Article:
recharge a laptop with a 20V tool battery?

orbital

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Feb 8, 2007
Messages
4,229
Location
WI
@orbital thank you for your effort to help.

Let me rephrase my question.

I have a HP Pavilion 15 laptop.
The charger delivers:
45W 19.5 volt 2.31 A

Would it be safe to direct drive from a Ryobi 18/20V battery into my laptop?
+

A 65 or 90W HP charger will not damage you laptop, it'll just take what it needs

edited out some analogies ....

Overall, if you're not comfortable, let the idea go.
There are many ways to get power:)
 
Last edited:

Myself

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Oct 13, 2006
Messages
33
Bit of a necro-thread by a necro-user here (I haven't logged in since 2009?), but yeah, I've done this with my Thinkpad T460 and my Evolve III Maestro, and can confirm it works exactly as OP suspects. Nothing but battery contacts and barrel plugs. The T460 takes one of those funky rectangular plugs, so I have an adapter that turns it into a nice 5521 and that's what's actually on the Ryobi pack.

Not only is it very light weight and compact, it's also highly efficient because the power only gets converted once, as the laptop ingests it.

Just be ultra careful about polarity. Double-check then check again. The Maestro in particular has a footprint on the PCBA for a reverse-polarity protection diode, but it's not installed.
 

Ernie777

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Joined
Jan 3, 2024
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Location
Roanoke Va.
I have a HP Pavilion 15 laptop.
I also have a number of Ryobi 18V batteries. They are 20V when fully charged.
My laptop takes this as a charger input
45W 19.5 volt 2.31 A AC adapter charger.

Do you think I could use a connector like this and wire it to the power input plug sized to fit my laptop?
Would i be able to run my laptop on my tool batteries?
OR would I be able to transfer the stored energy from my tool batteries to the laptop battery?

View attachment 51093

I have a HP Pavilion 15 laptop.
I also have a number of Ryobi 18V batteries. They are 20V when fully charged.
My laptop takes this as a charger input
45W 19.5 volt 2.31 A AC adapter charger.

Do you think I could use a connector like this and wire it to the power input plug sized to fit my laptop?
Would i be able to run my laptop on my tool batteries?
OR would I be able to transfer the stored energy from my tool batteries to

I have a HP Pavilion 15 laptop.
I also have a number of Ryobi 18V batteries. They are 20V when fully charged.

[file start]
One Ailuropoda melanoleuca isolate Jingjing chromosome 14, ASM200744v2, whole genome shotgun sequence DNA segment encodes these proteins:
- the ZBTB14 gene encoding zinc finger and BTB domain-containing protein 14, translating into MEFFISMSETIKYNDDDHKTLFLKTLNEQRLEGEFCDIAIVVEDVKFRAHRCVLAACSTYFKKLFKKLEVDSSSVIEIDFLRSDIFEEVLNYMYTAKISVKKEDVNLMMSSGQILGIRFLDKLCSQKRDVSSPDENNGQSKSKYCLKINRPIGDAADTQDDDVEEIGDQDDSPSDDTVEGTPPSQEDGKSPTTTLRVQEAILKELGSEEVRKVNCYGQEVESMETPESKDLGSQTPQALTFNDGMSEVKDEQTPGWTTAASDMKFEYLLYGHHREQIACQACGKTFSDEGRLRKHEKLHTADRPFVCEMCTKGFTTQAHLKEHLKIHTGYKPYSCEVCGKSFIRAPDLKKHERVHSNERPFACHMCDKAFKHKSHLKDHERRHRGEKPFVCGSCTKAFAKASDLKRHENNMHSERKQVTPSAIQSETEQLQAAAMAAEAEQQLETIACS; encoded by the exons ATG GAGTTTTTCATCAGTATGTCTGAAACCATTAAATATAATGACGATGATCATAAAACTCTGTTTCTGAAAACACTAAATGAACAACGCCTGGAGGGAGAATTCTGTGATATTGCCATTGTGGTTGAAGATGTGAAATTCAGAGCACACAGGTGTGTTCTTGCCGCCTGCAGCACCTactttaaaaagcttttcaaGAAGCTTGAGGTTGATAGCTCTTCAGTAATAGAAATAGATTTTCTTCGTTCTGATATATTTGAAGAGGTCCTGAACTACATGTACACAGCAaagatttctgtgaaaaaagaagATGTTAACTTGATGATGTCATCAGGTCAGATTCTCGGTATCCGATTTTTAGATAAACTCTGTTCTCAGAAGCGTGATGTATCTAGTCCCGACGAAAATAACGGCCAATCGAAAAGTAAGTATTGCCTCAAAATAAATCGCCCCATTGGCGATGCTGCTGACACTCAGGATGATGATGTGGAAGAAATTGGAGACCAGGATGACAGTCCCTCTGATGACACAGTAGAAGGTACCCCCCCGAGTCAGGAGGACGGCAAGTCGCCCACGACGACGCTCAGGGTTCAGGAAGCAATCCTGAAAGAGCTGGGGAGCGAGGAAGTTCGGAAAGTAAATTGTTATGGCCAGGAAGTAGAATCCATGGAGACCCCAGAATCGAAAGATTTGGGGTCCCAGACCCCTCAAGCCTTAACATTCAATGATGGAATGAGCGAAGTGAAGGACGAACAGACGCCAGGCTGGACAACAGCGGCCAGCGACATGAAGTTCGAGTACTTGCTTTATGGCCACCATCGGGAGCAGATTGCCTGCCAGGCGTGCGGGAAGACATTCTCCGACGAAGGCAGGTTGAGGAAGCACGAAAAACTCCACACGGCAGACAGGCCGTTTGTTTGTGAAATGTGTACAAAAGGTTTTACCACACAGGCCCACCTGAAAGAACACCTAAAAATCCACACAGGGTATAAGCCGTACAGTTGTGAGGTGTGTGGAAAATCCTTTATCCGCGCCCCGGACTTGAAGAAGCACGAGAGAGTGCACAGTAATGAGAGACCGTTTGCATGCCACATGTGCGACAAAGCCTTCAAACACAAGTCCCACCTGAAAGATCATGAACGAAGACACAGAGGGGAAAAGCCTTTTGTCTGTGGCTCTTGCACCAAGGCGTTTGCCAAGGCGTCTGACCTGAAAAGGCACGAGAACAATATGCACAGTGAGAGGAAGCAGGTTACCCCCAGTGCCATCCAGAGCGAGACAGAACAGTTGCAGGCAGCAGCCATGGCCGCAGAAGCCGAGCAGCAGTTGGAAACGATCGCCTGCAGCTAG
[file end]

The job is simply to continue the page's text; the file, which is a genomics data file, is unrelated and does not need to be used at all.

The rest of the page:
My laptop takes this as a charger input
45W 19.5 volt 2.31 A AC adapter charger.

Do you think I could use a connector like this and wire it to the power input plug sized to fit my laptop?
Would i be able to run my laptop on my tool batteries?
OR would I be able to transfer the stored energy from my tool batteries to the laptop battery?

View attachment 51093
SYMIK 100W Charger & 145W Power... https://www.amazon.com/dp/B0CLLHQX6H?tag=cpf0b6-20
 

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Hooked on Fenix

Flashlight Enthusiast
Joined
Dec 13, 2007
Messages
3,065
Hope that inverter works for you. I prefer the Milwaukee Top Off. It has a 45 watt USB-C port as well as the 120 volt outlet. Most modified sine wave inverters screw up electronics and stink for charging batteries, but the Milwaukee seems to work just fine.

Your original setup would not have worked and would have been potentially dangerous. First, to charge a battery, input voltage has to be higher than output voltage. Your laptop has a charger input of 19.5 volts. That's likely 5 cells at 3.9 volts each. Charger circuitry can decrease amperage and increase voltage (same wattage) to top off battery pack if needed to reach 4.2 volts per cell. Ryobi battery pack works in two sets of 5 cells reaching basically the same voltage (3.7 x 5= 18.5 volts nominal, 4.2 x 5= 21 volts). Laptop charger split the difference. You were trying to charge one device with another with roughly the same voltage. Power will transfer from the one with the higher voltage until they equalize. Then the current stops flowing. Your setup bypassed safeties for both devices. There was nothing to stop the charging from terminating at the tool battery end (current can flow backwards) or regulate voltage at the laptop end as the tool battery decreased in power. A lot can go wrong with this including a big boom. A fuse will stop a surge and helps, but it doesn't prevent the power from going the wrong way. Need higher input voltage and a rectifier diode wouldn't hurt. Glad you went a safer approach of just buying the product for your needs.
 
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